In the United Kingdom post-Brexit, the voluntary sector is going to have more to do and less money with which to do it, according to NCVO’s Brexit lead.
Speaking at the Institute of Fundraising’s Trust Fundraising Conference in London yesterday, Brendan Costelloe, senior external affairs officer at NCVO, said that a fall in European Economic Area workers coming to the UK, stagnating economic growth and UK charities being unable to access EU funding post-Brexit, all posed dangers to the voluntary sector.
In terms of charitable workforce, Costelloe said that 65 per cent of all EEA citizens worked in London and the south east of England. Costelloe said that 3.6 per cent of current total voluntary sector staff are from EEA countries and that this 3.6 per cent figure was split “fairly evenly” across all areas of the charity sector.
In the healthcare sector alone, this 3.6 per cent figure amounts to 12,000 staff over half of whom live and work in London, he said.
While NCVO were pleased the government had agreed a deal allowing EU residents in the UK to stay post-Brexit, Costelloe said that immigration figures showed that fewer EEA workers were coming to the UK. He also said that, should the UK government apply the same immigration skills charge to EU citizens that it currently does to non-EU citizens post-Brexit, it could cost the sector around £1.7m a year.
‘Take heed’ of leaked Treasury economic forecasts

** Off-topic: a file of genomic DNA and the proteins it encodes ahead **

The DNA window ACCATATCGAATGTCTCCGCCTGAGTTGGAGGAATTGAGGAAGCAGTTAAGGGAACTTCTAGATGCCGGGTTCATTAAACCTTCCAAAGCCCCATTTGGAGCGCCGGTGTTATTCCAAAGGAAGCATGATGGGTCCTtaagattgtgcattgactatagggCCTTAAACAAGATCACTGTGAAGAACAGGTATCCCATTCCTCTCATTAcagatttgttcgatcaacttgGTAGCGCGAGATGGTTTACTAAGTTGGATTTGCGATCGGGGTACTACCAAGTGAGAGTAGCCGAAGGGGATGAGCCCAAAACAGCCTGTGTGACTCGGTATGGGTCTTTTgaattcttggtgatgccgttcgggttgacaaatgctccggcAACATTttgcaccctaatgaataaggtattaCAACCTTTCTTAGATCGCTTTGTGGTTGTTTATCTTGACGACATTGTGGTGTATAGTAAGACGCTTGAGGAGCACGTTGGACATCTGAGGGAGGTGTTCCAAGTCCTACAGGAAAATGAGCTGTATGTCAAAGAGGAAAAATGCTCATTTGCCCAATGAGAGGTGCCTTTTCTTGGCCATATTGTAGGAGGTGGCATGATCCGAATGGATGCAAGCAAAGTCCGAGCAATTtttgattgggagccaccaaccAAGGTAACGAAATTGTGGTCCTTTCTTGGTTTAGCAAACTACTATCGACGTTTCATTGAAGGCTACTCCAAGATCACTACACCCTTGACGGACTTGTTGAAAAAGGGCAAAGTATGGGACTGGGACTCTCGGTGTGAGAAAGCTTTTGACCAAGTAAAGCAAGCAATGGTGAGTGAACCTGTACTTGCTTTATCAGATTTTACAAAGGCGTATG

Costelloe said the charity sector should heed the leaked Treasury analysis modelling the impact of Brexit on the UK economy. The document, reported last week by Buzzfeed, showed that the UK economy would be worse off in all three of the “most plausible Brexit scenarios”.
“If we end up leaving the EU without a deal we’re looking at an 8 per cent drop in economic growth. If we leave the EU, but remain a member of the EEA, we’re looking at a 5 per cent drop. If we leave the EU, but somehow remain part of the single market and customs union and retain an ability to influence decision making, we’re still looking at a 2 per cent drop in growth. So that’s something that charities need to factor into their long term strategies,” said Costelloe.
He said “some of this” could be offset, should the UK leave the single market and customs union without maintain regulatory equivalence with the EU, by amending rules around VAT. He said those rules “at the moment stop charitable organisations from recovering VAT. That costs about £1.5bn a year.
“So in the event we’re able to renegotiate that, NCVO would be pushing very hard for the government to amend those regulations, which would be very beneficial to some organisations in the sector”.
Ongoing effects of austerity
Costelloe also said that the other problems affecting the UK haven’t stopped because of Brexit.
“We still have a refugee crisis; we still have a biodiversity crisis; we still have to grapple with climate change. All of these things are happening at the same time against the backdrop of deep cuts to public spending. A long term trend that doesn’t look like it’s going to end any time soon. We’re looking at £12bn worth of cuts to welfare between now and 2020. Cuts in the amount of money spent in prisons by 22 per cent.
“Between 2010 and 2017, the Department for Environment, Food and Rural Affairs and the Department for Justice have seen cuts of 42 per cent and are looking at further 20 per cent cuts in the next couple of years. Similar with the Ministry of Housing, Communities and Local Government.”
“In summary, there’s going to be more for charities to do and potentially less money to do it with,” he said.
Editor's note: This article has been amended to reflect that 65 per cent of all EEA citizens working in the UK do so in London and the South East of the country.